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By Bruce Reid and Bruce Reid,Sun Staff Writer | November 23, 1994
The U.S. Nuclear Regulatory Commission said yesterday that it has fined PECO Energy Co. $87,500 for failing to recognize that workers at its Peach Bottom generating plant had temporarily disabled an emergency system designed to prevent the reactors from overheating during a serious accident.Bill Jones, a PECO spokesman, said yesterday that the company would not contest the fine.Peach Bottom is a twin-reactor plant in Delta, Pa., on the Susquehanna River just north of the Harford County border and about 30 miles northeast of Baltimore.
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BUSINESS
By Hanah Cho, The Baltimore Sun | January 2, 2012
As the economy has faltered over the past three years, more BGE customers have been in danger of losing their electric service because of overdue bills. Now, as BGE parent Constellation Energy Group seeks to sell itself to Exelon Corp., the state's advocate for residential customers fears that the proposed merger would hurt low-income customers' ability to receive payment assistance and other help. The Maryland Office of People's Counsel says the deal would lead to a consolidation of customer services that could cause the utility to become less responsive to the concerns of Baltimore Gas and Electric Co. ratepayers.
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BUSINESS
By BLOOMBERG NEWS | August 28, 1997
PHILADELPHIA -- Peco Energy Co. said it reached a settlement with opponents of its deregulation plans that includes a 10 percent reduction in its electric rates through 2000.The proposed settlement, filed yesterday with the Pennsylvania Public Utility Commission, contains rate reductions that Peco valued at $330 million annually.The Philadelphia-based utility also said that, as part of the agreement, which it expects state regulators to approve by year-end, it would take a one-time write-off of $2 billion.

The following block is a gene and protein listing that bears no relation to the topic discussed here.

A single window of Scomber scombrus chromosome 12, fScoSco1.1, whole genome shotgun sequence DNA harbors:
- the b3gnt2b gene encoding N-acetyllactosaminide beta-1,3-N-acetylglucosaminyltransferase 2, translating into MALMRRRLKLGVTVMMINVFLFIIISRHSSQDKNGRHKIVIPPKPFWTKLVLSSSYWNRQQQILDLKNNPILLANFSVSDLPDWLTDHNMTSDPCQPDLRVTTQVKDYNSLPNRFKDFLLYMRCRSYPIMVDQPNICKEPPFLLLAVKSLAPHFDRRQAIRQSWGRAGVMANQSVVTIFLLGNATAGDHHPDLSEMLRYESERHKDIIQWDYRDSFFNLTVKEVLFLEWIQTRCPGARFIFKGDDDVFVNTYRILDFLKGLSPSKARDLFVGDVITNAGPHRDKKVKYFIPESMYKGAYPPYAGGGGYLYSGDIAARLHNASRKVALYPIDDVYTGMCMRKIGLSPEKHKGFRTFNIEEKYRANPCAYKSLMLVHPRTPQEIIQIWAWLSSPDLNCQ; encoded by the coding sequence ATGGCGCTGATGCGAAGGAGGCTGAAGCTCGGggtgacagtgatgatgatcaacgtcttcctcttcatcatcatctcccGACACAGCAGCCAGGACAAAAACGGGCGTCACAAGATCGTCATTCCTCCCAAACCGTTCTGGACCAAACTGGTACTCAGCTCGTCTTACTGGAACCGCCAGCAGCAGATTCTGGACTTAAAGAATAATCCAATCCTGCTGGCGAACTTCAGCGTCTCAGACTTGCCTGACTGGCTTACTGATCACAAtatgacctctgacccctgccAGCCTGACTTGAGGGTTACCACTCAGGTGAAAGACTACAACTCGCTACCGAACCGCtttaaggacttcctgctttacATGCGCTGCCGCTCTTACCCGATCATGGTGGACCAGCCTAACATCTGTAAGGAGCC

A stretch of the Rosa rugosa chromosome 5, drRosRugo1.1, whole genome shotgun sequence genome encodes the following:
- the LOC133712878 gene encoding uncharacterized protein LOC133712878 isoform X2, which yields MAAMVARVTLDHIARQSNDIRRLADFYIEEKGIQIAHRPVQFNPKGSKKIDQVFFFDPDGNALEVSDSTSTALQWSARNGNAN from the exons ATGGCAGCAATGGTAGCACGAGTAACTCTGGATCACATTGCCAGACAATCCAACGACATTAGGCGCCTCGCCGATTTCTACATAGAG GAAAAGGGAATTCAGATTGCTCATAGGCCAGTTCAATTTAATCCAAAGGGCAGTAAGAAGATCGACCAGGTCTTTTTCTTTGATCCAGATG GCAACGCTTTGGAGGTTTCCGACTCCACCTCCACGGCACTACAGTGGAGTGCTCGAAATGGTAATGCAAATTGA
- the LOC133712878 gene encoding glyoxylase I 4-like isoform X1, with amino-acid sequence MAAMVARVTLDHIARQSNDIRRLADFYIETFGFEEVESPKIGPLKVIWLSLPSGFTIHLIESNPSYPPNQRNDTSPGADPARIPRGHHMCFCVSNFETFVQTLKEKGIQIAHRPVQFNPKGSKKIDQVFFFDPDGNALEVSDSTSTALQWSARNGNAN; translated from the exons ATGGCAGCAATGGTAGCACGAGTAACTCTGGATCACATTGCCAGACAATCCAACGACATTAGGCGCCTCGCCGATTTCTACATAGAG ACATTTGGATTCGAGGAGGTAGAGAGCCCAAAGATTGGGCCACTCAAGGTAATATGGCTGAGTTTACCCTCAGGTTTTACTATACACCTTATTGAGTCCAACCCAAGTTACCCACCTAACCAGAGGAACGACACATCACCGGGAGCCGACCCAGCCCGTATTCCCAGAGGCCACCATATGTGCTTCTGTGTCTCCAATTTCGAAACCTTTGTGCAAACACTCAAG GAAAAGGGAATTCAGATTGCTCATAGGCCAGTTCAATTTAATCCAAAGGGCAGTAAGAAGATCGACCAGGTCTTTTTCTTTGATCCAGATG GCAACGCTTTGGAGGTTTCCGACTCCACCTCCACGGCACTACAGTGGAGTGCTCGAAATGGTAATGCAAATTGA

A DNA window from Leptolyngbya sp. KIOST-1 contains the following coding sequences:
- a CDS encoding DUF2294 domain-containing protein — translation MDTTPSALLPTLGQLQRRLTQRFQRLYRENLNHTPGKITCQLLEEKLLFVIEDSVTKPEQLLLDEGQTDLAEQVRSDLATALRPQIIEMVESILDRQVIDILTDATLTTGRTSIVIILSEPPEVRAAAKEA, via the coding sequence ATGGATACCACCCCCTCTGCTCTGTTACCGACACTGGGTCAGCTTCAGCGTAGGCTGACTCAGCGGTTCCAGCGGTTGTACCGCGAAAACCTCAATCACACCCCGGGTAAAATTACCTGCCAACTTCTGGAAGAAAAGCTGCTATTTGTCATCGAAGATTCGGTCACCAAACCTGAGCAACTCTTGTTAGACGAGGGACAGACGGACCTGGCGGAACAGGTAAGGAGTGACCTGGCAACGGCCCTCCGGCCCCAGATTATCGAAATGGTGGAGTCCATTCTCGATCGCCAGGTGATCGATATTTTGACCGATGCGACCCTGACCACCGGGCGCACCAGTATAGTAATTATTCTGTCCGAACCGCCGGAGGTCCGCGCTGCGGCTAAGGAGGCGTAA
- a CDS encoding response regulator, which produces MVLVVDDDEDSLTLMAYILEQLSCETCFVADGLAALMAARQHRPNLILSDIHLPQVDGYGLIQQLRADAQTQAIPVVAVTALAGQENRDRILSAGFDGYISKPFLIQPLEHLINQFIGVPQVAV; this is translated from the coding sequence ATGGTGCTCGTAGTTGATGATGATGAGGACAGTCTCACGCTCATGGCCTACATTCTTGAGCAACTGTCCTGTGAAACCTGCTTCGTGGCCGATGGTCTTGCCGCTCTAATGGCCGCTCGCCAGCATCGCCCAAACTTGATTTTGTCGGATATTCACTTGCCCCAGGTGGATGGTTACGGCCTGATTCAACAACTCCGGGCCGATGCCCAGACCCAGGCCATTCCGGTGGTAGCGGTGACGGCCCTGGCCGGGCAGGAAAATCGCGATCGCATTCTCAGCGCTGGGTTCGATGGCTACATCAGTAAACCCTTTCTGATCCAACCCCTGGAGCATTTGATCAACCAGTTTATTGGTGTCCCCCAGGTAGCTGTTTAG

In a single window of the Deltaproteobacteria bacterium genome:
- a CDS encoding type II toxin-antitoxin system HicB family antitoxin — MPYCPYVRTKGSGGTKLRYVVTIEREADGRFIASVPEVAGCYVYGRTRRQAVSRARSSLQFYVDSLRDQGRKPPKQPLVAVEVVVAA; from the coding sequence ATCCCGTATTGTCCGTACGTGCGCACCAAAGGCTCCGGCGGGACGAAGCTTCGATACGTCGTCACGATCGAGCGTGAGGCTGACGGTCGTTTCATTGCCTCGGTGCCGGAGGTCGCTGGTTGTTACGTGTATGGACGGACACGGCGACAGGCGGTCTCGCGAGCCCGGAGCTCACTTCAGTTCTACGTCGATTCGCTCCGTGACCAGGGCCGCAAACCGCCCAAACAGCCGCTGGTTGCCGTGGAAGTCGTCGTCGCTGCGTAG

BUSINESS
By Hanah Cho, The Baltimore Sun | October 30, 2011
As Exelon Corp. continues to pursue Constellation Energy Group, the Chicago energy giant is pointing to a decade-old deal with a Philadelphia utility as a success that should reassure wary Marylanders — and regulators — about its intentions toward Baltimore's last Fortune 500 company. Maryland officials, consumer advocates and others are not convinced that the proposed $7.9 billion Exelon-Constellation deal would benefit consumers and preserve local control of Baltimore Gas and Electric Co. On Monday, Maryland regulators will begin their review of the deal and hear from critics concerned about a range of issues from service levels to charitable contributions.
NEWS
February 3, 1996
WHAT WE HAVE HERE is a lack of communication. That's the common explanation for what happened in last month's flooding of Port Deposit by the swollen Susquehanna River, a lapse that deserves serious attention.Residents of the Cecil County town insist that PECO Energy Co. did not give adequate warning before opening most of the 52 flood gates on the Conowingo Dam that weekend to prevent the structure from cracking.The resulting floodwaters damaged a third of Port Deposit's homes, buried vehicles in mud, forced raw sewage into the streets, smashed tethered boats and trapped people in their residences.
BUSINESS
By Ross Hetrick and Ross Hetrick,Sun Staff Writer | March 12, 1994
In a sign of the changing utility industry, Baltimore Gas and Electric Co. announced yesterday that it has selected neighboring utility company PECO Energy Co. of Philadelphia to provide it with 140 megawatts for the next 25 years.The award marks the first time in BG&E's 178-year history that it has selected a power source through competitive bidding rather than by building the plant itself or negotiating an arrangement with another company.It also is a harbinger of the new utility market, in which utilities and independent power producers will be competing fiercely to provide the cheapest electricity.
NEWS
March 21, 1994